Will Restasis Eye Drops Increase Your Chance of Having a Successful Surgery?

The safety and scientific validity of this study is the responsibility of the study sponsor and investigators. Listing a study does not mean it has been evaluated by the U.S. Federal Government. Read our disclaimer for details. Identifier: NCT00405431
Recruitment Status : Completed
First Posted : November 30, 2006
Last Update Posted : November 22, 2016
Information provided by (Responsible Party):
Marlene Moster, MD, Wills Eye

Brief Summary:
The purpose of this study is to determine whether reducing inflammation of the surface of the eye with topical Restasis after glaucoma surgery will improve surgical outcomes and increase patient comfort.

Condition or disease Intervention/treatment Phase
Glaucoma Drug: Restasis Drug: Endura (artificial tears) Not Applicable

Detailed Description:
Continued use of glaucoma drops can alter the outer surface of the eye and result in swelling and irritation, changing the structure of the eye. This structural change has been found to be a significant risk factor for the failure of glaucoma surgery. A comparison of how well patients do after glaucoma surgery depending on whether they use Restasis (the only prescription medication approved by the FDA for treating dry eye) or artificial tears (which can be purchased without a prescription) for 6 months following their surgery.

Study Type : Interventional  (Clinical Trial)
Actual Enrollment : 43 participants
Allocation: Randomized
Intervention Model: Parallel Assignment
Masking: Double (Participant, Investigator)
Primary Purpose: Treatment
Official Title: Influence of Post-Operative Cyclosporine 0.05% (Restasis) on the Success of Glaucoma Filtering Surgery
Study Start Date : March 2004
Actual Primary Completion Date : June 2005
Actual Study Completion Date : November 2007

Resource links provided by the National Library of Medicine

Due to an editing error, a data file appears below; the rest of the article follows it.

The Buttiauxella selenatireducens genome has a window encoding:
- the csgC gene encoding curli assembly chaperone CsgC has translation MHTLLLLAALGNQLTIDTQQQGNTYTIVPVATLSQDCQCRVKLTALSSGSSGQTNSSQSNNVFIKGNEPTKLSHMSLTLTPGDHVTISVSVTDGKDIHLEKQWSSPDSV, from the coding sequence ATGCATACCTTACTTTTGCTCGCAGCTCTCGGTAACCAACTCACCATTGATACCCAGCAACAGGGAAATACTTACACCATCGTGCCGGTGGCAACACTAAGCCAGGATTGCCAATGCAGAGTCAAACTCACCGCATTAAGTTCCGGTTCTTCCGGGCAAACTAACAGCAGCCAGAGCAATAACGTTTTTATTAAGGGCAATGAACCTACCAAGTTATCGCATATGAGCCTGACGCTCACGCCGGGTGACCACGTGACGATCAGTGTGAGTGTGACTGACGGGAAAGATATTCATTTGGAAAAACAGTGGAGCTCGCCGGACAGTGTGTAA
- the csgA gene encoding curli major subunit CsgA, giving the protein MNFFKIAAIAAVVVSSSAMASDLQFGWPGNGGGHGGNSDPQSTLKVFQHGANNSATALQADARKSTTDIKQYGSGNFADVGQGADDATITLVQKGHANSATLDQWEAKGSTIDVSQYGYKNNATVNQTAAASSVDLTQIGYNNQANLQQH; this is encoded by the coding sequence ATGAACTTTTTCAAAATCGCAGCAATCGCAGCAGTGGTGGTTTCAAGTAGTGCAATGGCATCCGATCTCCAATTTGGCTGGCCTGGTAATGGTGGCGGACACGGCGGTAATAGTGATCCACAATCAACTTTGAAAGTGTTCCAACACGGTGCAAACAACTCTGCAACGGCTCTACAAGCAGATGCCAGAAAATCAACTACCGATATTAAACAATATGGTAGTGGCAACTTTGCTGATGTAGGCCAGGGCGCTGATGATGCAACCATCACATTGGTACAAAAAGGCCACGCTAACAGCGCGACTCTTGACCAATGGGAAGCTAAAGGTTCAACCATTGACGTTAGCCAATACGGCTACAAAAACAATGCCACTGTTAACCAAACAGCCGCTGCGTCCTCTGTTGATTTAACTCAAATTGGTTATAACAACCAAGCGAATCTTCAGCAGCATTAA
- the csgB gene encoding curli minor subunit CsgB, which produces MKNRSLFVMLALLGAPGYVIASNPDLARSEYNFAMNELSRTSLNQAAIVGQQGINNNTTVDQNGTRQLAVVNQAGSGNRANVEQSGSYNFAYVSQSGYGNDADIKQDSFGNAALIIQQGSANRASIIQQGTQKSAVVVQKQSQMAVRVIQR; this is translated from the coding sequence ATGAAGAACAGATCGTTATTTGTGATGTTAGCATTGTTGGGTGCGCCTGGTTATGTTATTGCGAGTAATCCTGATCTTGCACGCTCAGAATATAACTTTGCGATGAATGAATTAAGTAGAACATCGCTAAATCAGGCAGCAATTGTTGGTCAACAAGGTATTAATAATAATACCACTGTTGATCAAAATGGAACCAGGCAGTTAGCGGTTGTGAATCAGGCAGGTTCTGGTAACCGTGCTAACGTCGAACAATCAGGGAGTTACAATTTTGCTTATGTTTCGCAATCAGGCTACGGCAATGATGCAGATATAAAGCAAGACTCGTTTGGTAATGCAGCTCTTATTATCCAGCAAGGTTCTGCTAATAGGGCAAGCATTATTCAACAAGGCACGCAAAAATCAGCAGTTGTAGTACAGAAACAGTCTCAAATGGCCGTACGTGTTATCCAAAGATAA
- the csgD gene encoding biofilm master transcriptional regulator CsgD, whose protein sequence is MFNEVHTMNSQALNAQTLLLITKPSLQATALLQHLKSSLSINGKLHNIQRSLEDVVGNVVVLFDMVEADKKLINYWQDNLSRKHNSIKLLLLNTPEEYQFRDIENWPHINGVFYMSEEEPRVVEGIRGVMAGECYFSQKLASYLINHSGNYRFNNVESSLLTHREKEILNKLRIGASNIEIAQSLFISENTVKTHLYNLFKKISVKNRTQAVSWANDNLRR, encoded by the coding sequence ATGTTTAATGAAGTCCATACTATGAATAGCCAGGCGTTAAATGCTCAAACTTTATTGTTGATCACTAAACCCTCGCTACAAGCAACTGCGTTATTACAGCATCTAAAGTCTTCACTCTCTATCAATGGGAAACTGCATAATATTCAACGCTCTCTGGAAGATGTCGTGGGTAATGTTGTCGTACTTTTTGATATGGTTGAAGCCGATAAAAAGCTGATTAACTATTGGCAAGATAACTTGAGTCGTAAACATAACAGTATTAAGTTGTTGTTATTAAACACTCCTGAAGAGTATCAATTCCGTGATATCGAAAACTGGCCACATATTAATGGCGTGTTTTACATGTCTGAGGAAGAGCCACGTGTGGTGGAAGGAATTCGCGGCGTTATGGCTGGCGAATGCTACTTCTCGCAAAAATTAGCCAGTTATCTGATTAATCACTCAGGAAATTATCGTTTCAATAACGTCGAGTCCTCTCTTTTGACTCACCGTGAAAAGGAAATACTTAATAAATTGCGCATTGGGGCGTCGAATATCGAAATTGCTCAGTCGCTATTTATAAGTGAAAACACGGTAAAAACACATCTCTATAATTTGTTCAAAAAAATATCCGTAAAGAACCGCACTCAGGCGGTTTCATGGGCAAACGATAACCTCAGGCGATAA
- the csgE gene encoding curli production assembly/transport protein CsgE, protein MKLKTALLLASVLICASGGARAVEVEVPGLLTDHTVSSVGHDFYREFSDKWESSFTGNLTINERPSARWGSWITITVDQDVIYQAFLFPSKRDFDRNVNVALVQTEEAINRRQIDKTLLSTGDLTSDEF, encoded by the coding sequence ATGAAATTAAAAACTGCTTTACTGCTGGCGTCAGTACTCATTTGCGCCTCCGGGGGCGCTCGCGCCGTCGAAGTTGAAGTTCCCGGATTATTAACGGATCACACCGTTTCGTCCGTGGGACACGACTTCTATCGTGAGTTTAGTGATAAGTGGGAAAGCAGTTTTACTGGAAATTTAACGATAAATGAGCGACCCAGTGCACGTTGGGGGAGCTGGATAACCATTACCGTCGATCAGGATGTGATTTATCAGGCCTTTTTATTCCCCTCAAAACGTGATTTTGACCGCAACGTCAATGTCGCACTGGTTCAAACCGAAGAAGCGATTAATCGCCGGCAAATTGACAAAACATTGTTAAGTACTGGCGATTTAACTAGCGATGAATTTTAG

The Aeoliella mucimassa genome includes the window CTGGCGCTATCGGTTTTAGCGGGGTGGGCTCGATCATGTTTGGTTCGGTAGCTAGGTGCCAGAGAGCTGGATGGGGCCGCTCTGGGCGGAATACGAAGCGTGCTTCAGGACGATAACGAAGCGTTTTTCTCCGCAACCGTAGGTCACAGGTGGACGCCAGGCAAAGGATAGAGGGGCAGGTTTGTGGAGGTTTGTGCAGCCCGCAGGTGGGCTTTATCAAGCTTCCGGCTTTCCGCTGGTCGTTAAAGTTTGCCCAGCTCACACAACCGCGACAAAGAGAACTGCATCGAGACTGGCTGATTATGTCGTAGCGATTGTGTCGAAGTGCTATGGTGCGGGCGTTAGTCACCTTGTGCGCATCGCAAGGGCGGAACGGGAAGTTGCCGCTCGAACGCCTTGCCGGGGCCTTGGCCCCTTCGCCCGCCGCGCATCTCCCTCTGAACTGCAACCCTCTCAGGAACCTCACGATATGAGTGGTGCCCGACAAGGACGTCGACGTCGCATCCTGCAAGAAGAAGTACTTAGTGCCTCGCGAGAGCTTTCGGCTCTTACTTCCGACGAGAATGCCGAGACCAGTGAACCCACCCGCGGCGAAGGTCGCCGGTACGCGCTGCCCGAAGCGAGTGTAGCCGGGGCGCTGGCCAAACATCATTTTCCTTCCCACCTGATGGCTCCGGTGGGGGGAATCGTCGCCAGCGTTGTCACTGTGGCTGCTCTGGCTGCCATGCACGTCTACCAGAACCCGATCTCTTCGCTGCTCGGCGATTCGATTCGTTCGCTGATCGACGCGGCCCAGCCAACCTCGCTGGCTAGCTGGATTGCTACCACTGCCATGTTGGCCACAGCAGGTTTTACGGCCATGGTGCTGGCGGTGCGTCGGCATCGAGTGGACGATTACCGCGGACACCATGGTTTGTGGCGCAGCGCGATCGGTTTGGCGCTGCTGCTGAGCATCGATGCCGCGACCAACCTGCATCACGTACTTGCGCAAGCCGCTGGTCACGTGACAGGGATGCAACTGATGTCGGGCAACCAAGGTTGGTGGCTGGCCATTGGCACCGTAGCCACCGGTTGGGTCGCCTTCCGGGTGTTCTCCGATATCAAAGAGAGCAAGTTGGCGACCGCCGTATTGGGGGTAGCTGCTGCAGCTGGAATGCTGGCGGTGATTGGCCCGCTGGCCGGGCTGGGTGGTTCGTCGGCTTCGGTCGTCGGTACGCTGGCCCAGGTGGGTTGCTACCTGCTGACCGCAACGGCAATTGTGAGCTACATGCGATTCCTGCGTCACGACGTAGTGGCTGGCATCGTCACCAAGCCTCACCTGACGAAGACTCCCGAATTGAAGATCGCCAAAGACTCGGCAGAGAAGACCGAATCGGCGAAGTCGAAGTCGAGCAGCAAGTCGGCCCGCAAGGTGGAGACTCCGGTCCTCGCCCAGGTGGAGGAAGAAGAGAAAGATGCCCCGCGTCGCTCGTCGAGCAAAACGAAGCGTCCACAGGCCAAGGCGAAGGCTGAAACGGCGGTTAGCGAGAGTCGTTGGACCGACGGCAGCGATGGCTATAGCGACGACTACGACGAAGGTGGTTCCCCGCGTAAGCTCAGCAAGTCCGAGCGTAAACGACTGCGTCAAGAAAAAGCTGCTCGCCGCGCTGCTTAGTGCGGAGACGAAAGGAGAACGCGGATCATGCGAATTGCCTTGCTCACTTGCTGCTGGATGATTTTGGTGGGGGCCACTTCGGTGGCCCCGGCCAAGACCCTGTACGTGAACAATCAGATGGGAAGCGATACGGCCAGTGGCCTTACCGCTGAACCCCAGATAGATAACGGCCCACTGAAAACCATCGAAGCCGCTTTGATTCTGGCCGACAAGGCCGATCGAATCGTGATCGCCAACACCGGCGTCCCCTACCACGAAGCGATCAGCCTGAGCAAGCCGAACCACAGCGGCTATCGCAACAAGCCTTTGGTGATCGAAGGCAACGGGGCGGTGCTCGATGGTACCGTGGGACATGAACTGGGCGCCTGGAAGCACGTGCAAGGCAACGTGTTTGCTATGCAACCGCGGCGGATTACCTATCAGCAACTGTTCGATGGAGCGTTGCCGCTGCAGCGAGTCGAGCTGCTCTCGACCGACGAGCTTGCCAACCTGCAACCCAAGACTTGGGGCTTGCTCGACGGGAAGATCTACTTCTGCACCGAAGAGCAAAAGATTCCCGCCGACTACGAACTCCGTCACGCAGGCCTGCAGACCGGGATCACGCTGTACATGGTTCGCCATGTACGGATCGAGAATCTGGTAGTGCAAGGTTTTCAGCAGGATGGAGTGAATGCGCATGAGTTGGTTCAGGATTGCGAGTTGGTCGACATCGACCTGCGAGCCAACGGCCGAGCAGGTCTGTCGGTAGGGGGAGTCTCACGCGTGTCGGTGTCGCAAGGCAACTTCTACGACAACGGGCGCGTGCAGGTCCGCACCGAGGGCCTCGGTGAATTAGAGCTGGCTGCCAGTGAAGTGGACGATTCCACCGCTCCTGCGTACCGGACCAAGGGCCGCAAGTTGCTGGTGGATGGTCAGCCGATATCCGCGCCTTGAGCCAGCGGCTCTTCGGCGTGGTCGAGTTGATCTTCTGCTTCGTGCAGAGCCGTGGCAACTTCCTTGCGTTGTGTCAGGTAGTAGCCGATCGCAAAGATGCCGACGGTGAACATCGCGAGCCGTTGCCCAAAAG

MedlinePlus related topics: Glaucoma

Arm Intervention/treatment
Active Comparator: 1
Patients received restasis eyedrops during 6 month post-operative period
Drug: Restasis
1 drop in study eye twice a day X 6 months

Placebo Comparator: 2
Patients receive artificial tears (Endura) during 6 month post-operative period
Drug: Endura (artificial tears)
1 drop in study eye twice a day X 6 months
Other Name: Endura

Primary Outcome Measures :
  1. intraocular pressure [ Time Frame: 6 months ]

Secondary Outcome Measures :
  1. ocular inflammation [ Time Frame: 6 months ]

Information from the National Library of Medicine

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Ages Eligible for Study:   18 Years and older   (Adult, Older Adult)
Sexes Eligible for Study:   All
Accepts Healthy Volunteers:   No

Inclusion Criteria:

  • Patients with uncontrolled glaucoma scheduled for filtering surgery

Exclusion Criteria:

  • Under 18 years of age
  • Unable to understand informed consent

Information from the National Library of Medicine

To learn more about this study, you or your doctor may contact the study research staff using the contact information provided by the sponsor.

Please refer to this study by its identifier (NCT number): NCT00405431

United States, Pennsylvania
Wills Eye Glaucoma Service
Philadelphia, Pennsylvania, United States, 19107
Sponsors and Collaborators
Wills Eye
Principal Investigator: Marlene R. Moster, MD Wills Eye Glaucoma Research Center

Publications of Results:
Responsible Party: Marlene Moster, MD, Attending Surgeon, Wills Eye Identifier: NCT00405431     History of Changes
Other Study ID Numbers: IRB #03-598
First Posted: November 30, 2006    Key Record Dates
Last Update Posted: November 22, 2016
Last Verified: November 2016
Individual Participant Data (IPD) Sharing Statement:
Plan to Share IPD: Yes
Plan Description: manuscript has been published.

Keywords provided by Marlene Moster, MD, Wills Eye:
glaucoma filtering surgery
conjunctival inflammation

Additional relevant MeSH terms:
Ocular Hypertension
Eye Diseases
Lubricant Eye Drops
Ophthalmic Solutions
Pharmaceutical Solutions
Enzyme Inhibitors
Molecular Mechanisms of Pharmacological Action
Immunosuppressive Agents
Immunologic Factors
Physiological Effects of Drugs
Antifungal Agents
Anti-Infective Agents
Dermatologic Agents
Antirheumatic Agents
Calcineurin Inhibitors